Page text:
This is an example of what happens when the wind driven waves crash into the pier.

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History

The St. Joseph Historic Lighthouse and catwalk, located on the city's North Pier, was erected at the mouth of the St. Joseph River in 1832.  It was one of the first two lighthouses built on Lake Michigan.  In 1859, a replacement lighthouse was built on the bluff.  The tower and beacon were constructed first.  The keeper's house was built around it later.  That beacon was replaced by range lights after the north and south piers were built in 1907 and 1919, respectively.  St. Joseph and Grand Haven boast the only remaining two-pier range light systems with both towers and catwalks intact.  The outer light rests on a steel structure about 35 feet tall.  The inner light is about 57 feet tall and contained in a larger building.  The two-story steel-sided structure has a red hip roof.  An octagonal tower rises an additional two stories above the house and is topped by a black iron parapet and walkway.  A catwalk extends over 300 yards from shore to the second story of the lighthouse.  Catwalks were built so that lighthouse keepers could access the lights when the sea was rough and the waves were crashing over the pier making it too slippery to walk on.  The walkway continues on to the outer light.  In 1995, the current North Pier lighthouse was featured by the U.S. Postal Service in a series of commemorative Great Lakes Lighthouse stamps.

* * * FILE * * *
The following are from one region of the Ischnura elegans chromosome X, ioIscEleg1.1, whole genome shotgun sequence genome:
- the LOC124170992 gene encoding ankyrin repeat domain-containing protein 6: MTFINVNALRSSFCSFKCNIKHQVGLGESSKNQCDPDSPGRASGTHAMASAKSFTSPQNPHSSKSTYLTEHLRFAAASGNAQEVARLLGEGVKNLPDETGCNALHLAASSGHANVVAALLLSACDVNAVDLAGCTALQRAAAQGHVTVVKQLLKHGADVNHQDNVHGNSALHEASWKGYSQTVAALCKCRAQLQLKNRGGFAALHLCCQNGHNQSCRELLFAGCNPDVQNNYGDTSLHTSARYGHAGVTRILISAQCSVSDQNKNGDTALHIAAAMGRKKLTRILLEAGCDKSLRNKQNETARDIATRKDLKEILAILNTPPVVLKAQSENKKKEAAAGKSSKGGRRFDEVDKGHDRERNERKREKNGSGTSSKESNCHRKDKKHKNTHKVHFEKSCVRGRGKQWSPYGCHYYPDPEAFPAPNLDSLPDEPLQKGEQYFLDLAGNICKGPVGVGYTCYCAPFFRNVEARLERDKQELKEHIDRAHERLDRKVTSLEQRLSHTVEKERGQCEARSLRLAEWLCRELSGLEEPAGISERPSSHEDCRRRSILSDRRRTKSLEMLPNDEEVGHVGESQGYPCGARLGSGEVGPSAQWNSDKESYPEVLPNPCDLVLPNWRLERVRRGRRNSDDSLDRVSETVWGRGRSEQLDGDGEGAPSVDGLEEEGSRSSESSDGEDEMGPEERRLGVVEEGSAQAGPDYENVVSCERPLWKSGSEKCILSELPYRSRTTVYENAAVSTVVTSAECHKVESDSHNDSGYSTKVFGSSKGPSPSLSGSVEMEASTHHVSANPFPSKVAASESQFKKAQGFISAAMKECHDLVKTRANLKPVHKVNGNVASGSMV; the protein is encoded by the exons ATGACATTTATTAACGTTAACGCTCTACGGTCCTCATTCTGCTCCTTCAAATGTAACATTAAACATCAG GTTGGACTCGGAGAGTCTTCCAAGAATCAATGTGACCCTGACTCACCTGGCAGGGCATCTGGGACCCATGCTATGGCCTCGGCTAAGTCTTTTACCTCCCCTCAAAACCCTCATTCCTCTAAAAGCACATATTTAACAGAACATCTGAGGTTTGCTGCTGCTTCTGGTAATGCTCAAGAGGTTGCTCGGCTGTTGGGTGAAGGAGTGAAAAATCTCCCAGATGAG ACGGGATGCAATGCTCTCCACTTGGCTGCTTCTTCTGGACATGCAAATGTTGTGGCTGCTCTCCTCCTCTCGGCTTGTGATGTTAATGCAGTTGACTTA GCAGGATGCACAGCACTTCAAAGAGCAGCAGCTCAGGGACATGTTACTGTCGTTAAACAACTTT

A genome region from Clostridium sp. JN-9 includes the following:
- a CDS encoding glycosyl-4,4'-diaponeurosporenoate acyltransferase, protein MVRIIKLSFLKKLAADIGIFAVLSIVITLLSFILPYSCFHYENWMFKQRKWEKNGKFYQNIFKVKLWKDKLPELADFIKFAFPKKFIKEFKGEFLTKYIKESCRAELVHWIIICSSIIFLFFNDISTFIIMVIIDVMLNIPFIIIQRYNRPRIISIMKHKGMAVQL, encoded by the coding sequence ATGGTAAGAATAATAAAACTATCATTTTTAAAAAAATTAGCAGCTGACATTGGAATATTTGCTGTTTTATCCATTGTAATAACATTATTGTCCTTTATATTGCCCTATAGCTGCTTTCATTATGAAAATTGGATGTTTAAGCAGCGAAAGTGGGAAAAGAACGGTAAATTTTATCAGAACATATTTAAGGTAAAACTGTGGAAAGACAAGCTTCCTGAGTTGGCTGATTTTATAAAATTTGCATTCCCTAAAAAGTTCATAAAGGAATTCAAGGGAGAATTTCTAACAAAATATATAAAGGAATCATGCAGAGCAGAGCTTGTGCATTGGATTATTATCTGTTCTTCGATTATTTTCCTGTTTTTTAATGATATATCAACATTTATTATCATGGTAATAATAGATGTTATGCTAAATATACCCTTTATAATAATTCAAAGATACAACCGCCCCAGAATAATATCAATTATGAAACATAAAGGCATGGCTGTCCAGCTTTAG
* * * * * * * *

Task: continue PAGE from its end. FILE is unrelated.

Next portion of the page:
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A Cold Winters Eve

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Winter Night Lights

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Sculptured by the Elements

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Hiding in plain sight

 

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The Nickel Plate Road ‘Super-power’ steam locomotive no. 765

Photos taken on a overcast, foggy and rainy Saturday May 28, 2011   

The 765, after repairs, waiting in the rail yard at the Hoosier Valley Railroad Museum

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The 765 approaching a crossing near English Lake between North Judson and LaCrosse

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The 765 starting out in the rain from the Hoosier Valley Railroad Museum for LaCrosse